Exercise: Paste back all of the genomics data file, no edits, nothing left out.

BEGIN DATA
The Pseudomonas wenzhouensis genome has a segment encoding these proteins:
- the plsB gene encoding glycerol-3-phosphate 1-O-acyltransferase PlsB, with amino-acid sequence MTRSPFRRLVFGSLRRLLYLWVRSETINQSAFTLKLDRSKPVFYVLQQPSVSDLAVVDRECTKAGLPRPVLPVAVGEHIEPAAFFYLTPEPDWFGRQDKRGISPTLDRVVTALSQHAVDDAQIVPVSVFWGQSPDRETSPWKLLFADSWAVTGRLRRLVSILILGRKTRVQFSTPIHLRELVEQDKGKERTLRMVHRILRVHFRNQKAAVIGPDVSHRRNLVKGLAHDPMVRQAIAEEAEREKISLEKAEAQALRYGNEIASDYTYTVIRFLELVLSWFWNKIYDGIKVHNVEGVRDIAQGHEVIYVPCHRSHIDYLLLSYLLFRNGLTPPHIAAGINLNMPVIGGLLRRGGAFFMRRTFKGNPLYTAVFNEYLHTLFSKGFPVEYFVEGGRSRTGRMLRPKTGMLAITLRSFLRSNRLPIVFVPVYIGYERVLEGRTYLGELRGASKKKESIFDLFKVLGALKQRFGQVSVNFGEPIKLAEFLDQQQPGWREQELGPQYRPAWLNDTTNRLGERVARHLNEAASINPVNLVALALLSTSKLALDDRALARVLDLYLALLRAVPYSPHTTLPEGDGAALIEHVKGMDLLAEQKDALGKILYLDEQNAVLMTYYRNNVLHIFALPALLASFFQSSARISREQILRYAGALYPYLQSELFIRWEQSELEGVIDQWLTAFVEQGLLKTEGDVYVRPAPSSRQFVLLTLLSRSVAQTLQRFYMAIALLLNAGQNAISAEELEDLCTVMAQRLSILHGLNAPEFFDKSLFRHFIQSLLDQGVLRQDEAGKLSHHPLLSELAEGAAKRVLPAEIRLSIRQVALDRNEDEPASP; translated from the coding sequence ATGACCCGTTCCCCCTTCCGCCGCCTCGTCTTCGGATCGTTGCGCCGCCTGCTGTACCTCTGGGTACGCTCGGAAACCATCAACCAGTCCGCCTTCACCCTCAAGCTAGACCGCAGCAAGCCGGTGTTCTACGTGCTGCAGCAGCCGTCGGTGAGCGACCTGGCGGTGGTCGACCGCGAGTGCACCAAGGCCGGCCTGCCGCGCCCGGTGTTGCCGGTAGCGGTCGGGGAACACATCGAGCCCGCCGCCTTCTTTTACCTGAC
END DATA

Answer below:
The Pseudomonas wenzhouensis genome has a segment encoding these proteins:
- the plsB gene encoding glycerol-3-phosphate 1-O-acyltransferase PlsB, with amino-acid sequence MTRSPFRRLVFGSLRRLLYLWVRSETINQSAFTLKLDRSKPVFYVLQQPSVSDLAVVDRECTKAGLPRPVLPVAVGEHIEPAAFFYLTPEPDWFGRQDKRGISPTLDRVVTALSQHAVDDAQIVPVSVFWGQSPDRETSPWKLLFADSWAVTGRLRRLVSILILGRKTRVQFSTPIHLRELVEQDKGKERTLRMVHRILRVHFRNQKAAVIGPDVSHRRNLVKGLAHDPMVRQAIAEEAEREKISLEKAEAQALRYGNEIASDYTYTVIRFLELVLSWFWNKIYDGIKVHNVEGVRDIAQGHEVIYVPCHRSHIDYLLLSYLLFRNGLTPPHIAAGINLNMPVIGGLLRRGGAFFMRRTFKGNPLYTAVFNEYLHTLFSKGFPVEYFVEGGRSRTGRMLRPKTGMLAITLRSFLRSNRLPIVFVPVYIGYERVLEGRTYLGELRGASKKKESIFDLFKVLGALKQRFGQVSVNFGEPIKLAEFLDQQQPGWREQELGPQYRPAWLNDTTNRLGERVARHLNEAASINPVNLVALALLSTSKLALDDRALARVLDLYLALLRAVPYSPHTTLPEGDGAALIEHVKGMDLLAEQKDALGKILYLDEQNAVLMTYYRNNVLHIFALPALLASFFQSSARISREQILRYAGALYPYLQSELFIRWEQSELEGVIDQWLTAFVEQGLLKTEGDVYVRPAPSSRQFVLLTLLSRSVAQTLQRFYMAIALLLNAGQNAISAEELEDLCTVMAQRLSILHGLNAPEFFDKSLFRHFIQSLLDQGVLRQDEAGKLSHHPLLSELAEGAAKRVLPAEIRLSIRQVALDRNEDEPASP; translated from the coding sequence ATGACCCGTTCCCCCTTCCGCCGCCTCGTCTTCGGATCGTTGCGCCGCCTGCTGTACCTCTGGGTACGCTCGGAAACCATCAACCAGTCCGCCTTCACCCTCAAGCTAGACCGCAGCAAGCCGGTGTTCTACGTGCTGCAGCAGCCGTCGGTGAGCGACCTGGCGGTGGTCGACCGCGAGTGCACCAAGGCCGGCCTGCCGCGCCCGGTGTTGCCGGTAGCGGTCGGGGAACACATCGAGCCCGCCGCCTTCTTTTACCTGAC